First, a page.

Test Automation Coverage — A perspective
In Agile development, test automation plays a key role in catching regression bugs and saving time and effort in testing. However, not knowing the number of requirements covered by the test automation suite would become a blind spot for everyone in the team.
Each sprint, the development team adds/updates/removes tests to make sure there’s relevant test coverage in the code and the application. A statistical measure of areas in the application exercised by the tests form the idea of test coverage.
In this article, we’ll explore measuring test automation coverage in Agile projects.
What is test coverage?
In short, test coverage is a statistical understanding of the number of requirements (or any other items) that are covered by tests. To measure coverage, data should be derived through test monitoring in each sprint.
Test monitoring happens throughout the sprint where engineers determine the following:
1. the number of features ready for testing,
2. the number of test cases designed,
3. the number of automation tests written, etc.
At the end of the sprint, the data collected should give us an overview of the number of functionalities/features that have sufficient test coverage. A test coverage report can be generated and documented for further discussion and enhancements. It can also be used as an auditing document during periodic audits and compliance checks, and statistical data from test coverage and automation reports can provide proof of due diligence and maturity of your software testing practices in the project.
How to measure test coverage?
The most popular test coverage metrics known to the development team is the code coverage derived from the unit tests. However, let’s briefly explore beyond unit tests in this article.
There are different test levels from which we can derive test automation coverage. To dig deeper, let’s consider the following tests: Unit tests, API tests and UI tests (feel free to include more tests as required by your project such as accessibility testing, cross-browser testing, etc.)
The metrics you can derive from each test level are as follows:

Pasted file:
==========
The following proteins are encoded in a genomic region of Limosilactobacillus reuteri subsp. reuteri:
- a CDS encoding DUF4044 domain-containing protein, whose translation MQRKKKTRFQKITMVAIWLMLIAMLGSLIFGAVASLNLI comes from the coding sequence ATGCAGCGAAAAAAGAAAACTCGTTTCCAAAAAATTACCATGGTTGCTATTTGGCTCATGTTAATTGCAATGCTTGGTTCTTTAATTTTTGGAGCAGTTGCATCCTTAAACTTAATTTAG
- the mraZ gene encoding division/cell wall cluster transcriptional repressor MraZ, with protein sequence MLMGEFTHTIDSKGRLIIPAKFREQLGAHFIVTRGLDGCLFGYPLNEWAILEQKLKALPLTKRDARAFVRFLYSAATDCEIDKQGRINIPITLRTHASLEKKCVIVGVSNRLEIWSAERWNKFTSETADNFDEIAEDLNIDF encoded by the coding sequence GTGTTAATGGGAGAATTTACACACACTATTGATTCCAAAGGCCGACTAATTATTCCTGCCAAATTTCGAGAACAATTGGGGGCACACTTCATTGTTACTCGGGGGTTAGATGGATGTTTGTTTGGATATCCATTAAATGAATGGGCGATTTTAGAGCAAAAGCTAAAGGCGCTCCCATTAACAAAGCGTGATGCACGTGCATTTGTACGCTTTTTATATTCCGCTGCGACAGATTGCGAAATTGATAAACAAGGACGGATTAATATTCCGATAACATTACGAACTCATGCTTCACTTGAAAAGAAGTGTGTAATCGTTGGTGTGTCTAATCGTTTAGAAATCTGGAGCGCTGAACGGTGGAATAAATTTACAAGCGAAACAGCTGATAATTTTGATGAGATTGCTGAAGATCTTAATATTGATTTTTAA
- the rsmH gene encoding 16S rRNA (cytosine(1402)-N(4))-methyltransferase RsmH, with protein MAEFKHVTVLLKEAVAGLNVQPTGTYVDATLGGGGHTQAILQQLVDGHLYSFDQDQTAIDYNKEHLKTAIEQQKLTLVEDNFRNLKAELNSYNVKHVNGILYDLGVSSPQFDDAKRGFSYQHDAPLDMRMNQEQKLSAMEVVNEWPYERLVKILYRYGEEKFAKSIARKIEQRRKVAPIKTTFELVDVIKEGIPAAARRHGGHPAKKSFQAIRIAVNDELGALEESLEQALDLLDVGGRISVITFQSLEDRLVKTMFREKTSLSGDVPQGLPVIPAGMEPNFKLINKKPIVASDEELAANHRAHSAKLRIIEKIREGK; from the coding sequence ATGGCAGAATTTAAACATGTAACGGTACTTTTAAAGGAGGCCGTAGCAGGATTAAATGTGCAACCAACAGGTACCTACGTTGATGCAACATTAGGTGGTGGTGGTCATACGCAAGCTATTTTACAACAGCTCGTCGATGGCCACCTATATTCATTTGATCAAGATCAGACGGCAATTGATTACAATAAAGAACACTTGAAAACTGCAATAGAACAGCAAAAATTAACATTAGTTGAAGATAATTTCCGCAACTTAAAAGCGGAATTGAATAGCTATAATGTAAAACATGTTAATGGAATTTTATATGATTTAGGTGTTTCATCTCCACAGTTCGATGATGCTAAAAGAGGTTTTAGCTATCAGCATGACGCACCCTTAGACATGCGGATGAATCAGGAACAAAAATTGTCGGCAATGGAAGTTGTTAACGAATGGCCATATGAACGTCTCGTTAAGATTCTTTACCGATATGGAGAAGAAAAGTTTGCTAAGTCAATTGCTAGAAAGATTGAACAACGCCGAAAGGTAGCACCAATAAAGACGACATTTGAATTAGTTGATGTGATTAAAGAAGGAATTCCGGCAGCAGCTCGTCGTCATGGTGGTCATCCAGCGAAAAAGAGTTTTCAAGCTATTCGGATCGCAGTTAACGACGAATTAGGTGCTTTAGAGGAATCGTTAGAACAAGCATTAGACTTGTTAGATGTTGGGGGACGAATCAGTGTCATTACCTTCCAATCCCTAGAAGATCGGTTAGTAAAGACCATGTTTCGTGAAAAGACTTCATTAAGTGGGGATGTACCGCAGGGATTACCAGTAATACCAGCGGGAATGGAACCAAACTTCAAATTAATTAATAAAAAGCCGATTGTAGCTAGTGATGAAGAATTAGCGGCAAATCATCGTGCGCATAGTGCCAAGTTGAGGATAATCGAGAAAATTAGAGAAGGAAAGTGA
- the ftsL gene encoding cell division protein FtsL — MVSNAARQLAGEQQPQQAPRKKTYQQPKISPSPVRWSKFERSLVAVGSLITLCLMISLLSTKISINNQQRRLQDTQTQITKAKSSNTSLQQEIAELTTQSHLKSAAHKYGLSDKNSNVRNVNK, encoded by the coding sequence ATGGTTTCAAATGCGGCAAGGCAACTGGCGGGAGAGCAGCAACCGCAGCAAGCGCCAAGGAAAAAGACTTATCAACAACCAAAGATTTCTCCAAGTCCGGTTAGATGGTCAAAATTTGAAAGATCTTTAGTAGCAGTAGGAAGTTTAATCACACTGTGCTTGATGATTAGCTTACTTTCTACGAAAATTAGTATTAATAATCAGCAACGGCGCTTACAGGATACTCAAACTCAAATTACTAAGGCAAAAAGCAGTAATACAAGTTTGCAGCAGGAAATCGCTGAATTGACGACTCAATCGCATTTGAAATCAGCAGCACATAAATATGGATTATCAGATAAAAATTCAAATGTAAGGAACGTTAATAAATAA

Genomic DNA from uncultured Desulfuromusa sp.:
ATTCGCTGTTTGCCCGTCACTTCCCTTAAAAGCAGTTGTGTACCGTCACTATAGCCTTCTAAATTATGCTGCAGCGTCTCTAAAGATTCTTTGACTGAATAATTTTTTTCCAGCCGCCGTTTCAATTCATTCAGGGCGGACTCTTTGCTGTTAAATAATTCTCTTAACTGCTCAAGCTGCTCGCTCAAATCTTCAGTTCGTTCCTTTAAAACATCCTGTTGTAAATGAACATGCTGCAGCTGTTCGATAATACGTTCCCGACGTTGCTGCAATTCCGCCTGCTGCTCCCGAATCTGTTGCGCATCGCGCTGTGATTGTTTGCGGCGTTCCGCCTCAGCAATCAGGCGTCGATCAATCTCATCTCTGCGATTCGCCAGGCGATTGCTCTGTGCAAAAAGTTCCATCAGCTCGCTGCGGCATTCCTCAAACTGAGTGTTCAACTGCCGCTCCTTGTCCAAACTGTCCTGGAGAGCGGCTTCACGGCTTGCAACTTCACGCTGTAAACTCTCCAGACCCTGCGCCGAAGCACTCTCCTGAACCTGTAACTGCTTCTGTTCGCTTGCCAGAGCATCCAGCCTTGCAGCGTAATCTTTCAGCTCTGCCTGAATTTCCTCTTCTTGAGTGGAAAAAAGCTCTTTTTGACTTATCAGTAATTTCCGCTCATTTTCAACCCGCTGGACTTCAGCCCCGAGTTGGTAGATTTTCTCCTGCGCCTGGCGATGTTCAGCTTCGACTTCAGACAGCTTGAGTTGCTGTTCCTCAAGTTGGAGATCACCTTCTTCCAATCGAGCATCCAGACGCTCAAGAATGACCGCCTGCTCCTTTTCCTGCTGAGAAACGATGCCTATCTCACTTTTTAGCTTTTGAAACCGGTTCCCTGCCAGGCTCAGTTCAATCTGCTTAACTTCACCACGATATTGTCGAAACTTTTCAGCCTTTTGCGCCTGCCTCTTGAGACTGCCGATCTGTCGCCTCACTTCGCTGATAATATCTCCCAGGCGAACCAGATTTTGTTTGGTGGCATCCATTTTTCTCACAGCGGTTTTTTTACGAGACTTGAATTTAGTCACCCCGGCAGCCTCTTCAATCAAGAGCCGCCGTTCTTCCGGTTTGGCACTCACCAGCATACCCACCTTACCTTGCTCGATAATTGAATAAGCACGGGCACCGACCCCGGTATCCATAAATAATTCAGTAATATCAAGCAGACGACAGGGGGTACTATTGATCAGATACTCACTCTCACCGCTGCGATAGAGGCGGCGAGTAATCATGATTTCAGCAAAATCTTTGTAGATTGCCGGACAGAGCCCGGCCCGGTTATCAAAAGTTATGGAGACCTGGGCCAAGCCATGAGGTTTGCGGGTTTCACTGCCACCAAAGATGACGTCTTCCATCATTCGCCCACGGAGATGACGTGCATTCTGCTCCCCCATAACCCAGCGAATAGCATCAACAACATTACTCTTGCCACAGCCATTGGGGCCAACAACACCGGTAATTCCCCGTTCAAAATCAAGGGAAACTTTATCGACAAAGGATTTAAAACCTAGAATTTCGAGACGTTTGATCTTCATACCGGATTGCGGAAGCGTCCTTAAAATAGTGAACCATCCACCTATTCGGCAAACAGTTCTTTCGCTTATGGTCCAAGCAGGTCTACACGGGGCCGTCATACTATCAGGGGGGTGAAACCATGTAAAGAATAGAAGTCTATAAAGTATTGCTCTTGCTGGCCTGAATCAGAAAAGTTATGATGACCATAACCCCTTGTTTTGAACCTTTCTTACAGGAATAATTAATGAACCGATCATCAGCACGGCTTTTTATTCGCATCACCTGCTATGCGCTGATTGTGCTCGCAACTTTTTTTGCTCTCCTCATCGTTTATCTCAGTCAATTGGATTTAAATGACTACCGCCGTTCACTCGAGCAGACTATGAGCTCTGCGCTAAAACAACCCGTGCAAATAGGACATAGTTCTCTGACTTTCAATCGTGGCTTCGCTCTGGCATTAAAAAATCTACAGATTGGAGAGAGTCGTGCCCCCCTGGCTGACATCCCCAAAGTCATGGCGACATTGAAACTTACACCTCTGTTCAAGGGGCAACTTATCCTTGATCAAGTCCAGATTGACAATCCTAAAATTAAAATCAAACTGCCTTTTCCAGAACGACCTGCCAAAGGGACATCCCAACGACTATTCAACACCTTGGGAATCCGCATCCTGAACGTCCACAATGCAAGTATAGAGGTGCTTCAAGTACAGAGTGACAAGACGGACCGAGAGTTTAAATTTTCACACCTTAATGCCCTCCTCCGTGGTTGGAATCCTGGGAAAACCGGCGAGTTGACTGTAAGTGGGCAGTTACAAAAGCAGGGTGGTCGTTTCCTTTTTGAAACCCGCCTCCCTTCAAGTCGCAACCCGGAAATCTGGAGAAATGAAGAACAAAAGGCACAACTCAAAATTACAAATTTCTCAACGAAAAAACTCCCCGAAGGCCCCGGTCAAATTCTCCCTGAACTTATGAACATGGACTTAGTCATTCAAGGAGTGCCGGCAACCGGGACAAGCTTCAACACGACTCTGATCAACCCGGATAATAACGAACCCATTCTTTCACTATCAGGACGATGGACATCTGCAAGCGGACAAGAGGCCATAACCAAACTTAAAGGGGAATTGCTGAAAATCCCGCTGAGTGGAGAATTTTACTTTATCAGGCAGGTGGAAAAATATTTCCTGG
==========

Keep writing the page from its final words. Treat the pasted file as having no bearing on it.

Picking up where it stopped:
Code coverage data from unit test data can be derived from the test framework/library itself, while other test levels require additional manual effort, especially in higher levels of testing such as UI testing.
With unit testing libraries like jest, code coverage reporting is available out-of-the-box. With proper configuration, an automated process can be set up in your local machine or C.I server to generate reports that provide information about code coverage. Statement coverage, branch coverage, function coverage and line coverage can be derived from these reports.
However, bear in mind that code coverage reports are purely quantitative. We also need a qualitative way of determining if unit test coverage is sufficient with respect to the requirements. During code review with peers, different use cases for the component/function can be determined, and use case coverage metric can be derived by dividing the number of use cases covered by the unit tests by the total number of use cases with regards to the requirements.
In API testing, engineers always refer to the API specification document as the test basis to write tests. Tests generally check for field validations to verify data correctness and proper error messages in the response. From the automated tests, you can derive field validations coverage and error validations coverage.
A single API can be used to process more than one data profile. For example, a single GET API can be used to retrieve different kinds of data by setting a specific header or query parameter. In such cases, profile coverage metrics can be used to understand if the automated API tests have covered such conditional flows generated by different user profiles or form profiles or configurations.
Deriving API test coverage can be automated by using tools like swagger and zephyr/xray. However, the test design process is purely manual, and requires initial effort to come out with a baseline set of test cases.
Automated UI tests (sometimes called E2E tests) are designed based on the manual test cases written every sprint. Requirement Traceability Matrix (RTM) can be used to understand how many requirements are covered by the automated UI tests. Requirements (or user stories) might also have acceptance criteria (ACs) in an Agile context. In such cases, dividing the number of ACs covered by automated tests by the total number of ACs would give us the requirement coverage metrics.
Also, dividing the number of automated tests written by the total number of manual test cases would give us the test case coverage metrics for UI tests.
In terms of importance, requirement coverage metrics have more weightage than test case coverage metrics, as all requirements are important from a business standpoint, while all test cases (especially edge cases) do not necessarily need to be automated.
100% test coverage does not guarantee a defect-free application as that assumption actually violates one of the principles of software testing — “Exhaustive testing is not possible”. Instead, test coverage data should be used to improve and optimise your test suite, and acts as an indicator of the number of requirements covered by tests.
Achieving healthy test coverage with your test automation suite is a balancing act. Having too many or too few automated tests also has its effects as illustrated below:
We hope you found this information useful. Please take care and see you in our next article!
🧙🏼♀Team Merlin 💛
Application security is not any individual’s problem but a shared responsibility.